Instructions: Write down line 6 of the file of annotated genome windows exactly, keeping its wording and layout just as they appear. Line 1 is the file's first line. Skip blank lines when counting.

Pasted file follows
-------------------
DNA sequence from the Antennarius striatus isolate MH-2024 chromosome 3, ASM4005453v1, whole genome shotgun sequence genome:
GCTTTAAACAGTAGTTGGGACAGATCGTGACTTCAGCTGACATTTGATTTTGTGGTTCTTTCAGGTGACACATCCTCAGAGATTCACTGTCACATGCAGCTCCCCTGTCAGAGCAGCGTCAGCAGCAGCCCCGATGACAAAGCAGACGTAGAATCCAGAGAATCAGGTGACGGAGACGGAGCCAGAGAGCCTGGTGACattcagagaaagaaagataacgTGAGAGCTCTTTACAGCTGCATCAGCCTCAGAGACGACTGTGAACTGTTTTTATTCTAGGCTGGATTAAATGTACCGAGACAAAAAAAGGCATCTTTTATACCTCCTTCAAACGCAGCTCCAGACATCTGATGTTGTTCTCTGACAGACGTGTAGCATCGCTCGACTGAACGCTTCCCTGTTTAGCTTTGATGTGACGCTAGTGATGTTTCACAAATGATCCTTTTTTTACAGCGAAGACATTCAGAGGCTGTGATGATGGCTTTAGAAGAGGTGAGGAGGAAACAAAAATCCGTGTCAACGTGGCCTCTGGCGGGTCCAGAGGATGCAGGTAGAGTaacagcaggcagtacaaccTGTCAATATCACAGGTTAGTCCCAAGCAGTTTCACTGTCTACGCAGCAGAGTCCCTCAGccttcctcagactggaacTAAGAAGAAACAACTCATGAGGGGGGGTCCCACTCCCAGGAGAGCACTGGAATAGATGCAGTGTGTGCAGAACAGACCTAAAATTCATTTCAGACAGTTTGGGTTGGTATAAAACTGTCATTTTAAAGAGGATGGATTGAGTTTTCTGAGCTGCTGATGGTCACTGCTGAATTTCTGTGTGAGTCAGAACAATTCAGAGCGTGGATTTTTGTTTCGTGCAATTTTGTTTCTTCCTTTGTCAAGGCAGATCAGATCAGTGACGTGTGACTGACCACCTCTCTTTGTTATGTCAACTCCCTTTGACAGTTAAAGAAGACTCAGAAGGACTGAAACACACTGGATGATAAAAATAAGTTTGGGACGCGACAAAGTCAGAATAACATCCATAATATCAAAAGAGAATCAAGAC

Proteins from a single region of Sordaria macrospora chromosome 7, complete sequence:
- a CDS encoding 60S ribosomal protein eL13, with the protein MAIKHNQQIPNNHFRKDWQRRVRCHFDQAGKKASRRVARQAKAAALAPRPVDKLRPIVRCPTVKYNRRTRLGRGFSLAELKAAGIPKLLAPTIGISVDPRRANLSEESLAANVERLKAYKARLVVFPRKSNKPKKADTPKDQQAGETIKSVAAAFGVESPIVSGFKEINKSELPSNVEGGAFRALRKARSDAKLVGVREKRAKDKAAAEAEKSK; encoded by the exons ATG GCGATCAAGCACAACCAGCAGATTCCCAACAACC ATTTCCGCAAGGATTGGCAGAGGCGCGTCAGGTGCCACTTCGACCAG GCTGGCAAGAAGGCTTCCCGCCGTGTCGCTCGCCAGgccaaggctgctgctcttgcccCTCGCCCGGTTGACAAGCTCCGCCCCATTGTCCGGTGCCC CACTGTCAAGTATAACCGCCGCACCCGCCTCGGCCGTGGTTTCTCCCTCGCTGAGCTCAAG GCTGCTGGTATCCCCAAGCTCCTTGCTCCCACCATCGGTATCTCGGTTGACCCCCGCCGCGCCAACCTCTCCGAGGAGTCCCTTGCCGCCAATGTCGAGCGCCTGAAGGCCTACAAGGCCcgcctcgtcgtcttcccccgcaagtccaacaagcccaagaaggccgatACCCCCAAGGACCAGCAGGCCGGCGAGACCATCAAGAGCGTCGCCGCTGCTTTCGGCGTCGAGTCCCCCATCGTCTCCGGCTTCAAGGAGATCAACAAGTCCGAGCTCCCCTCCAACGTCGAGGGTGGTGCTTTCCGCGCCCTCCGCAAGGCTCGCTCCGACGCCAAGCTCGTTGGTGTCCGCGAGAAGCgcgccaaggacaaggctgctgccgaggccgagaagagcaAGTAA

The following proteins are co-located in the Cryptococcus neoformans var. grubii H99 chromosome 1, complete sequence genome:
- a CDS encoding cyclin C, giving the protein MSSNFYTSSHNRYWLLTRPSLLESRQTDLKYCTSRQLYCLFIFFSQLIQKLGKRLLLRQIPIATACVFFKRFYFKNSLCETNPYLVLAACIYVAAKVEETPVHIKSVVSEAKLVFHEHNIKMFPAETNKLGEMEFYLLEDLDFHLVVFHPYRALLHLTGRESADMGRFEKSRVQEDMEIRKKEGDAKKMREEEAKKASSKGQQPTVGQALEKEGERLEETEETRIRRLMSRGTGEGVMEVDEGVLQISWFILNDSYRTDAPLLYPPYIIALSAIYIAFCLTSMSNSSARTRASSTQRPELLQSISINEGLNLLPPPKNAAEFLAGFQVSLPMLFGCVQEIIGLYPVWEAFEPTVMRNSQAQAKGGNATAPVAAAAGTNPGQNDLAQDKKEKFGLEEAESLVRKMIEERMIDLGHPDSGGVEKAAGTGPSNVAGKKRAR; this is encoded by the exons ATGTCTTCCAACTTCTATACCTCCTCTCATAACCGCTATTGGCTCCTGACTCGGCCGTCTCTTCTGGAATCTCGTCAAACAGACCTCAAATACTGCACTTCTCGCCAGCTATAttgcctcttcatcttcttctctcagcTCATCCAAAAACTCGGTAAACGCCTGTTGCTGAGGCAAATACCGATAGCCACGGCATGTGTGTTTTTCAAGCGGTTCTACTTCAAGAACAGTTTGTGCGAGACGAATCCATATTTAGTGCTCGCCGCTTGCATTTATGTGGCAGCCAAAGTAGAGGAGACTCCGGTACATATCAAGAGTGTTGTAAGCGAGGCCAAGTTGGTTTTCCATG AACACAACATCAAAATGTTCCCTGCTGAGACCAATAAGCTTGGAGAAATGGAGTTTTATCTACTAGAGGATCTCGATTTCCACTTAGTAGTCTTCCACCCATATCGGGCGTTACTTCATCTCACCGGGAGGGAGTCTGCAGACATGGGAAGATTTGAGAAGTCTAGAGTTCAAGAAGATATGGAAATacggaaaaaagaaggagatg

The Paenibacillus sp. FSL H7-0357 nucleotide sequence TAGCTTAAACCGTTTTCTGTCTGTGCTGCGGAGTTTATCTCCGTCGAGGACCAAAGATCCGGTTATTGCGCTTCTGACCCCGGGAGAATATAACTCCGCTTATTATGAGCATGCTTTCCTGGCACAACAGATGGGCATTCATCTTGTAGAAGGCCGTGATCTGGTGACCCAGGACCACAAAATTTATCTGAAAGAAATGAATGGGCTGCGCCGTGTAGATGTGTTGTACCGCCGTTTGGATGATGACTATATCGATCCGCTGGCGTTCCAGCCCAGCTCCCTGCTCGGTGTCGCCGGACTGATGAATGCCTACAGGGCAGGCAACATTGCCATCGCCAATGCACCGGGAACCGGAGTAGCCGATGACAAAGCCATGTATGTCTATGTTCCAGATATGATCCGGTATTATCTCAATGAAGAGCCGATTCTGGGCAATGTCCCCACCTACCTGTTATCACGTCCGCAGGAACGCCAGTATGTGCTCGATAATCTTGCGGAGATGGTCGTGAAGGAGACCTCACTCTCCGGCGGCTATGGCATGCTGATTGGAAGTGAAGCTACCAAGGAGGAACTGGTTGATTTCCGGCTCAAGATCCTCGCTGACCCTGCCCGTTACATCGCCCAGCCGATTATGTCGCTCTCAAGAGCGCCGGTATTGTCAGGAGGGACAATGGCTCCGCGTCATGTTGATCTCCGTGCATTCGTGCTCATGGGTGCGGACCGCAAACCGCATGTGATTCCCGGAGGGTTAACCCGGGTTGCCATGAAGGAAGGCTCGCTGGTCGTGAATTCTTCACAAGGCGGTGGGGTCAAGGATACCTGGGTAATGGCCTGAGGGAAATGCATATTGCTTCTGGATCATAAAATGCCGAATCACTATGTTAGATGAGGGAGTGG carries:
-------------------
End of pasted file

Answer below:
- a CDS encoding cyclin C, giving the protein MSSNFYTSSHNRYWLLTRPSLLESRQTDLKYCTSRQLYCLFIFFSQLIQKLGKRLLLRQIPIATACVFFKRFYFKNSLCETNPYLVLAACIYVAAKVEETPVHIKSVVSEAKLVFHEHNIKMFPAETNKLGEMEFYLLEDLDFHLVVFHPYRALLHLTGRESADMGRFEKSRVQEDMEIRKKEGDAKKMREEEAKKASSKGQQPTVGQALEKEGERLEETEETRIRRLMSRGTGEGVMEVDEGVLQISWFILNDSYRTDAPLLYPPYIIALSAIYIAFCLTSMSNSSARTRASSTQRPELLQSISINEGLNLLPPPKNAAEFLAGFQVSLPMLFGCVQEIIGLYPVWEAFEPTVMRNSQAQAKGGNATAPVAAAAGTNPGQNDLAQDKKEKFGLEEAESLVRKMIEERMIDLGHPDSGGVEKAAGTGPSNVAGKKRAR; this is encoded by the exons ATGTCTTCCAACTTCTATACCTCCTCTCATAACCGCTATTGGCTCCTGACTCGGCCGTCTCTTCTGGAATCTCGTCAAACAGACCTCAAATACTGCACTTCTCGCCAGCTATAttgcctcttcatcttcttctctcagcTCATCCAAAAACTCGGTAAACGCCTGTTGCTGAGGCAAATACCGATAGCCACGGCATGTGTGTTTTTCAAGCGGTTCTACTTCAAGAACAGTTTGTGCGAGACGAATCCATATTTAGTGCTCGCCGCTTGCATTTATGTGGCAGCCAAAGTAGAGGAGACTCCGGTACATATCAAGAGTGTTGTAAGCGAGGCCAAGTTGGTTTTCCATG AACACAACATCAAAATGTTCCCTGCTGAGACCAATAAGCTTGGAGAAATGGAGTTTTATCTACTAGAGGATCTCGATTTCCACTTAGTAGTCTTCCACCCATATCGGGCGTTACTTCATCTCACCGGGAGGGAGTCTGCAGACATGGGAAGATTTGAGAAGTCTAGAGTTCAAGAAGATATGGAAATacggaaaaaagaaggagatg